One can only be thankful for writers like Mishra. From The Ruins Of Empire is erudite, provocative, inspiring and unremittingly complex; a model kind of non-fiction for our disordered days ... May well be seen in years to come as a defining volume of its kind (Stuart Kelly Scotsman )
Deeply researched and arrestingly original ... this penetrating and disquieting book should be on the reading list of anybody who wants to understand where we are today (John Gray Independent )
From the Ruins of Empire gives eloquent voice to [the] curious, complex intellectual odysseys ... of some of Asia's most educated, thoughtful men (Julia Lovell Guardian )
Fascinating ... a rich and genuinely thought-provoking book (Noel Malcolm Telegraph )
Superb and ground-breaking. Not just a brilliant history of Asia, but a vital history for Asians (Mohsin Hamid )
Lively ... engaging ... From the Ruins of Empire retains the power to instruct and even to shock. It provides us with an exciting glimpse of the vast and still largely unexplored terrain of anti-colonial thought that shaped so much of the post-western world in which we now live (Mark Mazower Financial Times )
Brilliant ... Mishra reverses the long gaze of the West upon the East, showing modern history as it has been felt by the majority of the world's population - from Turkey to China. These are the amazing stories of the grandfathers of today's angry Asians. Excellent (Orhan Pamuk )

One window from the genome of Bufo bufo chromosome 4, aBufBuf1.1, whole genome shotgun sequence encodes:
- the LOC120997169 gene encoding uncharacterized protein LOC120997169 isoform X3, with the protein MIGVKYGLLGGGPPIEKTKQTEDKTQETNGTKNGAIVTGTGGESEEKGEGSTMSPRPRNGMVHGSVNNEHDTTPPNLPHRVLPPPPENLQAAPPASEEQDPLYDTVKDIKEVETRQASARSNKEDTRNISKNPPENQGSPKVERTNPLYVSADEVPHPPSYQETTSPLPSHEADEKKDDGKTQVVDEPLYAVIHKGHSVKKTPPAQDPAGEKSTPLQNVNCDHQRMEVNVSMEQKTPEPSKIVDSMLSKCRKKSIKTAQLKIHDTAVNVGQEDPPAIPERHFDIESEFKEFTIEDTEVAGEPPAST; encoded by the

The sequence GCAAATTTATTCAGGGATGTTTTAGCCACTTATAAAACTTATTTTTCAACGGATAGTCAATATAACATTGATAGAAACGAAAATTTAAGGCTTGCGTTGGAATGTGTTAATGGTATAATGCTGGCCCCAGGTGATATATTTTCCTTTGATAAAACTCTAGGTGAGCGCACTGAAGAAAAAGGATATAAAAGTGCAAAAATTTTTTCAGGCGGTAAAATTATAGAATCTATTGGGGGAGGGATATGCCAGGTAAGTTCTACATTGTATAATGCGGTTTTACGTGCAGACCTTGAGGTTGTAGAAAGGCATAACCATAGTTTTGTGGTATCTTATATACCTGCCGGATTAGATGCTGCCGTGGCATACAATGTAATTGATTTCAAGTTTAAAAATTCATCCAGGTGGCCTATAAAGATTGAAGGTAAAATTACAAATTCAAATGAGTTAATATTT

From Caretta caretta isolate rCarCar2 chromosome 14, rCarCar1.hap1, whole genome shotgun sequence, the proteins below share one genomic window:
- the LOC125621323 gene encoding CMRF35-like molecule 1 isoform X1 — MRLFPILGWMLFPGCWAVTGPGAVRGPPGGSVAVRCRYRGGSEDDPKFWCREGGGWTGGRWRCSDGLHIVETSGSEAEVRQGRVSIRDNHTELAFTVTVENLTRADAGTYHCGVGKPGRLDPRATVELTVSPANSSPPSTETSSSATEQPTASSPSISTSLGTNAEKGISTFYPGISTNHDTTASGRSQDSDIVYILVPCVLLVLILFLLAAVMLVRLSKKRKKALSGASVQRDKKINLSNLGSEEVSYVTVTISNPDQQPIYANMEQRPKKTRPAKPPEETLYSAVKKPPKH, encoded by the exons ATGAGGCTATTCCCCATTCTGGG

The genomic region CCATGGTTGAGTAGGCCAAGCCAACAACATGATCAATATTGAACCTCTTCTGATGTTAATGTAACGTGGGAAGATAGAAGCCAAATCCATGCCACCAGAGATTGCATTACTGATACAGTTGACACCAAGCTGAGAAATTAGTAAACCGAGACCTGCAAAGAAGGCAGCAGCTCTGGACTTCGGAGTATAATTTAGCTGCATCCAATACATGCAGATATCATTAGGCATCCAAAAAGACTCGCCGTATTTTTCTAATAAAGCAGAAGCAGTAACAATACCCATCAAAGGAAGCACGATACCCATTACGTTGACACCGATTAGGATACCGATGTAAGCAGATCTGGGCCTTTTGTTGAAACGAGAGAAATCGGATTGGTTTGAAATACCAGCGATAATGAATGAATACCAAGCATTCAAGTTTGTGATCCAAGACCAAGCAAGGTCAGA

Jolts our historical imagination ... a book of vast and wondrous learning and delightful and surprising associations that will give a new meaning to liberation geography (Hamid Dabashi (Professor Of Iranian Studies, Columbia University, New York) )
After Edward Said's masterpiece Orientalism, From the Ruins of Empire offers another bracing view of the history of the modern world. Pankaj Mishra [is] a brilliant author of wide learning ... skillful and captivating narration (Wang Hui (Professor Of Chinese Intellectual History, Tsinghua University, Beijing) )
From Pankaj Mishra, author the successful Temptations of the West and Butter Chicken in Ludhiana, comes a provocative account of how China, India and the Muslim World are remaking the world in their own image.
SHORTLISTED FOR THE ORWELL PRIZE 2013
The Victorian period, viewed in the West as a time of self-confident progress, was experienced by Asians as a catastrophe. As the British gunned down the last heirs to the Mughal Empire, burned down the Summer Palace in Beijing, or humiliated the bankrupt rulers of the Ottoman Empire, it was clear that for Asia to recover a vast intellectual effort would be required.
Pankaj Mishra's fascinating, highly entertaining new book tells the story of a remarkable group of men from across the continent who met the challenge of the West. Incessantly travelling, questioning and agonising, they both hated the West and recognised that an Asian renaissance needed to be fuelled in part by engagement with the enemy. Through many setbacks and wrong turns, a powerful, contradictory and ultimately unstoppable series of ideas were created that now lie behind everything from the Chinese Communist Party to Al Qaeda, from Indian nationalism to the Muslim Brotherhood.
Mishra allows the reader to see the events of two centuries anew, through the eyes of the journalists, poets, radicals and charismatics who criss-crossed Europe and Asia and created the ideas which lie behind the powerful Asian nations of the twenty-first century.